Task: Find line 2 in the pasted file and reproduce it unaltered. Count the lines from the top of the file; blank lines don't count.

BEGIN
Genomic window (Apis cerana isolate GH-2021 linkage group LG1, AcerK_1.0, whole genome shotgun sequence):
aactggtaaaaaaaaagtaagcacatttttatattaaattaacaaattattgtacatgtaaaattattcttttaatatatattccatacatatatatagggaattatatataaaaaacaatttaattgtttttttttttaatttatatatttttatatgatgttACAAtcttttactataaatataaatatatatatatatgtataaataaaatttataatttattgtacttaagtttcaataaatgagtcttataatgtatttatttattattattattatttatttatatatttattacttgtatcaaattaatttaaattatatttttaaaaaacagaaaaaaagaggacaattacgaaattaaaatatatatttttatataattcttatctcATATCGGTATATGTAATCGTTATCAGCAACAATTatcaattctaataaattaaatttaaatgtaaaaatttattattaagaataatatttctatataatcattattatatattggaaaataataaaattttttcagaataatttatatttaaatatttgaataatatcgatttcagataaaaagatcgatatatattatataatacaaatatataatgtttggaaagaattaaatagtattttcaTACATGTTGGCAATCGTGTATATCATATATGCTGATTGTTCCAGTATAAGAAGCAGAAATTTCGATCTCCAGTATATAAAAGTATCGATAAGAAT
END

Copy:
aactggtaaaaaaaaagtaagcacatttttatattaaattaacaaattattgtacatgtaaaattattcttttaatatatattccatacatatatatagggaattatatataaaaaacaatttaattgtttttttttttaatttatatatttttatatgatgttACAAtcttttactataaatataaatatatatatatatgtataaataaaatttataatttattgtacttaagtttcaataaatgagtcttataatgtatttatttattattattattatttatttatatatttattacttgtatcaaattaatttaaattatatttttaaaaaacagaaaaaaagaggacaattacgaaattaaaatatatatttttatataattcttatctcATATCGGTATATGTAATCGTTATCAGCAACAATTatcaattctaataaattaaatttaaatgtaaaaatttattattaagaataatatttctatataatcattattatatattggaaaataataaaattttttcagaataatttatatttaaatatttgaataatatcgatttcagataaaaagatcgatatatattatataatacaaatatataatgtttggaaagaattaaatagtattttcaTACATGTTGGCAATCGTGTATATCATATATGCTGATTGTTCCAGTATAAGAAGCAGAAATTTCGATCTCCAGTATATAAAAGTATCGATAAGAAT